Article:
The Infatuations is a metaphysical murder mystery and a stunningly original literary achievement by Javier Marías, the internationally acclaimed author of A Heart So White and Your Face Tomorrow.
Every day, María Dolz stops for breakfast at the same café. And every day she enjoys watching a handsome couple who follow the same routine. Then one day they aren't there, and she feels obscurely bereft.
It is only later, when she comes across a newspaper photograph of the man, lying stabbed in the street, his shirt half off, that she discovers who the couple are. Some time afterwards, when the woman returns to the café with her children, who are then collected by a different man, and Maria approaches her to offer her condolences, an entanglement begins which sheds new light on this apparently random, pointless death.
With The Infatuations, Javier Marías brilliantly reimagines the murder novel as a metaphysical enquiry, addressing existential questions of life, death, love and morality.
The Infatuations is an extraordinary, immersive book about the terrible force of events and their consequences.
'I am greatly impressed by the quality of Marías's writing . . . he uses language like an anatomist uses the scalpel to cut away the layers of the flesh in order to lay bare the innermost secrets of that strangest of species, the human being' W. G. Sebald
'Years ago, I said that Marías was Spain's best living writer . . . Nothing, afterwards, has made me alter that opinion' Eduardo Mendoza, El País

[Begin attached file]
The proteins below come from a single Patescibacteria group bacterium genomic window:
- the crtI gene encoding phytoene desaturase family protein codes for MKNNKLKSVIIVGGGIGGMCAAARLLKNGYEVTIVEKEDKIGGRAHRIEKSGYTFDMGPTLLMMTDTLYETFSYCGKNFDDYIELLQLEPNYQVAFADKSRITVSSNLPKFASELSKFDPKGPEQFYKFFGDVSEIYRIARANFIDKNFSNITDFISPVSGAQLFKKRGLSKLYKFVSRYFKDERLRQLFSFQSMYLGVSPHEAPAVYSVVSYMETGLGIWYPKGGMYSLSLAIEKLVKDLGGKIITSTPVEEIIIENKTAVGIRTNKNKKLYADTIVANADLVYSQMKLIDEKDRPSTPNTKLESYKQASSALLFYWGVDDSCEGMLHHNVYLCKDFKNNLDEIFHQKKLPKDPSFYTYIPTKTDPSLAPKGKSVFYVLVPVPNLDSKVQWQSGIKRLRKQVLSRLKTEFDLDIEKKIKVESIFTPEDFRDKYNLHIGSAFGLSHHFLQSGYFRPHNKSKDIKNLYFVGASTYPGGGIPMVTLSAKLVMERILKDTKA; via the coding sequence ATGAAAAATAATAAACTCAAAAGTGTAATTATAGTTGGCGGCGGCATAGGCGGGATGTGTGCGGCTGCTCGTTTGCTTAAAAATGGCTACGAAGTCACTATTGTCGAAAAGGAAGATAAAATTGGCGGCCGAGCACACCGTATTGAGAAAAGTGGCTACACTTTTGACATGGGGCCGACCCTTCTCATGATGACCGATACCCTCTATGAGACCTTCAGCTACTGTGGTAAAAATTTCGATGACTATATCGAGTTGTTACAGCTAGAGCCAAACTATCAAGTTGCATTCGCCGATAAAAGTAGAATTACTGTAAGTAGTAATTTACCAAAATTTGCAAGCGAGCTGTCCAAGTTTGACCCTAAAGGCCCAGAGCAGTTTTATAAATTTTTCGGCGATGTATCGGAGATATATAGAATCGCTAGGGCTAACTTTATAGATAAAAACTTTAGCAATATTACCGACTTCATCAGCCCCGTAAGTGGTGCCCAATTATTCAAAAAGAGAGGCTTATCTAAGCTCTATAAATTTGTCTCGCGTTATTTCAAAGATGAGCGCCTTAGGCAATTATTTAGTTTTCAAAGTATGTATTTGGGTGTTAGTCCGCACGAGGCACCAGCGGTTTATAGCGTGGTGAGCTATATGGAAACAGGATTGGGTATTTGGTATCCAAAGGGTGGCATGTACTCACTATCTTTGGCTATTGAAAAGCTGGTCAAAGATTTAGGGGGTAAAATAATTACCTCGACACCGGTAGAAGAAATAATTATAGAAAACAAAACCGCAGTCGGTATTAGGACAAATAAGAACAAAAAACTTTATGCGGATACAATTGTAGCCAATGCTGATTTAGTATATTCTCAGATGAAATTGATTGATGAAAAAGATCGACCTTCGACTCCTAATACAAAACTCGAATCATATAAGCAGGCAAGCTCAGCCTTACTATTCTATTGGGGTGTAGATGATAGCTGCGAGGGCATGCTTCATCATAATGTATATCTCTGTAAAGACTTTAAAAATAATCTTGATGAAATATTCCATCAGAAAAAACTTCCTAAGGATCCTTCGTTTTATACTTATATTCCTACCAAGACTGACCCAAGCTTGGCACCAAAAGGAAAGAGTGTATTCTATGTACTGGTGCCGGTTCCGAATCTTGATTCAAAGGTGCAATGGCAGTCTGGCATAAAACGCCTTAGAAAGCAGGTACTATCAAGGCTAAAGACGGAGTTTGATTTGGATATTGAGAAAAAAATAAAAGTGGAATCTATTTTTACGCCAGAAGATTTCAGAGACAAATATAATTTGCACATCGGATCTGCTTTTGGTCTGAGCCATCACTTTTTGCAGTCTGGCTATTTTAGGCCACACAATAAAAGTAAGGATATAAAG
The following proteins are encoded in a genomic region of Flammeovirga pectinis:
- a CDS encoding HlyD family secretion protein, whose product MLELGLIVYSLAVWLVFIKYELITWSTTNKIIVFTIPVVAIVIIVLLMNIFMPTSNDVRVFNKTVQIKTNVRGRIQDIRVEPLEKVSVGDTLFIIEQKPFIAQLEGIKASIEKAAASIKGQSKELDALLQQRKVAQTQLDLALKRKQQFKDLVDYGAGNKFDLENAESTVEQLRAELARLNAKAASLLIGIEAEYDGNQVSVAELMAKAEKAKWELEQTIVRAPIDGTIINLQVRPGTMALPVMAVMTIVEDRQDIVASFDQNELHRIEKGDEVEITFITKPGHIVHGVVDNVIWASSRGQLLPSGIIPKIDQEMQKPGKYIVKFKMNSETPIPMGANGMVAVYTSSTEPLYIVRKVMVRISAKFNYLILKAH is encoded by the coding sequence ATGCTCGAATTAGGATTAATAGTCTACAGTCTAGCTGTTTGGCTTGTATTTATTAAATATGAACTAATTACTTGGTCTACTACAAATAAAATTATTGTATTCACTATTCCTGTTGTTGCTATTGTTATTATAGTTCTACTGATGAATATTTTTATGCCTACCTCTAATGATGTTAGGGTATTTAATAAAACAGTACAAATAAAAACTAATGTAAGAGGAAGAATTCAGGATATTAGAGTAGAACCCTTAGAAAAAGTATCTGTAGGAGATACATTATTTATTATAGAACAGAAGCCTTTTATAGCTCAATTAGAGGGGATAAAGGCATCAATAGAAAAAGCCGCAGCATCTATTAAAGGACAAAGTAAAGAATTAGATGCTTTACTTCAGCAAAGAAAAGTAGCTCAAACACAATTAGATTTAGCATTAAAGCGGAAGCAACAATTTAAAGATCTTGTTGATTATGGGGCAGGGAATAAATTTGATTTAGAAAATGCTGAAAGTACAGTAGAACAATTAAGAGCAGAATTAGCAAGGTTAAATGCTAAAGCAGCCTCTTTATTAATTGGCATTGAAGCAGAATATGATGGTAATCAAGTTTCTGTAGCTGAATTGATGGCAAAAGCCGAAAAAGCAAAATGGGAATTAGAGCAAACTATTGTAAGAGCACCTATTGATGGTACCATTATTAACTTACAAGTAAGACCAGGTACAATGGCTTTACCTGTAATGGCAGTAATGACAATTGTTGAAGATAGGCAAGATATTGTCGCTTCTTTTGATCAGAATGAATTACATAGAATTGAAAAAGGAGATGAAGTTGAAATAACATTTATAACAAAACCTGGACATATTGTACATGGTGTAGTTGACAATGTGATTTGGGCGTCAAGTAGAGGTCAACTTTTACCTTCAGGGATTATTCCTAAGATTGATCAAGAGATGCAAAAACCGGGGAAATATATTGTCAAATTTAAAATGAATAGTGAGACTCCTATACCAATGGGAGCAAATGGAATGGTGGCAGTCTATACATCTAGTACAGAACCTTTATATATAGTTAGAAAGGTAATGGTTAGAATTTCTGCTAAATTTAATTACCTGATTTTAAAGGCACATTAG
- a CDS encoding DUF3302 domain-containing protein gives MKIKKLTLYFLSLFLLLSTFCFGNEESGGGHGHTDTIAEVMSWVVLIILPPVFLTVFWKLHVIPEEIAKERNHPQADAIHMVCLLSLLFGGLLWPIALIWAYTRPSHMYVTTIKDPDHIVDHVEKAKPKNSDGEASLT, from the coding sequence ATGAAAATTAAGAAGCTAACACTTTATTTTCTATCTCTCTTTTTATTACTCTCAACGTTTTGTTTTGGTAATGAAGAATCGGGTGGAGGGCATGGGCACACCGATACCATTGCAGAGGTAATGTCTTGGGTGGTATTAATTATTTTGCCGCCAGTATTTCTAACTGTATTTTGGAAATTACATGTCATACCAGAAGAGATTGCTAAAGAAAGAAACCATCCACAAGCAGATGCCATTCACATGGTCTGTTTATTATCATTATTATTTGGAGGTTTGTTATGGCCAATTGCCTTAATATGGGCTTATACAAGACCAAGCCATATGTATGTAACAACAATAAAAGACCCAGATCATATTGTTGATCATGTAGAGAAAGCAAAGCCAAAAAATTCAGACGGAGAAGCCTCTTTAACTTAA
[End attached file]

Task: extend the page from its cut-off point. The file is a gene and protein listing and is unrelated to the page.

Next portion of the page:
''[I am] enthralled by his strange mix of made-up memories, lost experiences and real-life fantasies' Marina Warner, Guardian
'Stylish, cerebral . . . Marías is a startling talent' The New York Times
Javier Marías was born in Madrid in 1951. He has published ten novels, two collections of short stories and several volumes of essays. His work has been translated into thirty-two languages and won a dazzling array of international literary awards, including the prestigious Dublin IMPAC award for A Heart So White. He is also a highly practised translator into Spanish of English authors, including Joseph Conrad, Robert Louis Stevenson, Sir Thomas Browne and Laurence Sterne. He has held academic posts in Spain, the United States and in Britain, as Lecturer in Spanish Literature at Oxford University.
Margaret Jull Costa has been a literary translator for over twenty-five years and has translated many novels and short stories by Portuguese, Spanish and Latin American writers, including Javier Marías, Fernando Pessoa, José Saramago, Bernardo Atxaga and Ramón del Valle-Inclán. She has won various prizes for her work, including, in 2008, the PEN Book-of-the-Month Translation Award and the Oxford Weidenfeld Translation Prize for her version of Eça de Queiroz's masterpiece The Maias, and, most recently, the 2011 Oxford Weidenfeld Translation Prize for The Elephant's Journey by José Saramago.
Mar as (While the Women Are Sleeping) shows that death is hardest on those left living. Each morning Mar a Dolz has breakfast at a cafe watching perfect couple Miguel and Luisa. One morning Miguel is stabbed to death on his birthday by a knife-wielding panhandler, a seemingly random act of madness. This rupture in Mar a's idyllic voyeurism causes her to intersect her life with Luisa's, enmeshing herself in the murder's aftermath. Yet, as the story unfolds it becomes clear that nothing is certain but death. With philosophical rigor, Mar as uses the page-turning twists of crime fiction to interrogate the weighty concepts of grief, culpability, and mortality. Indeed, scattered throughout are metafictional reflections on the limits and power of literature's hypotheticals, while Mar a's job at a publishing company provides comic relief in its caricatures of the vanities of writers. The novel's power lies in its melding of readable momentum and existential depth. Through Costa's lucid translation, the prose exhibits Mar as's trademark clarity and digressive uncertainty; a novel that further secures Mar as's position as one of contemporary fiction's most relevant voices.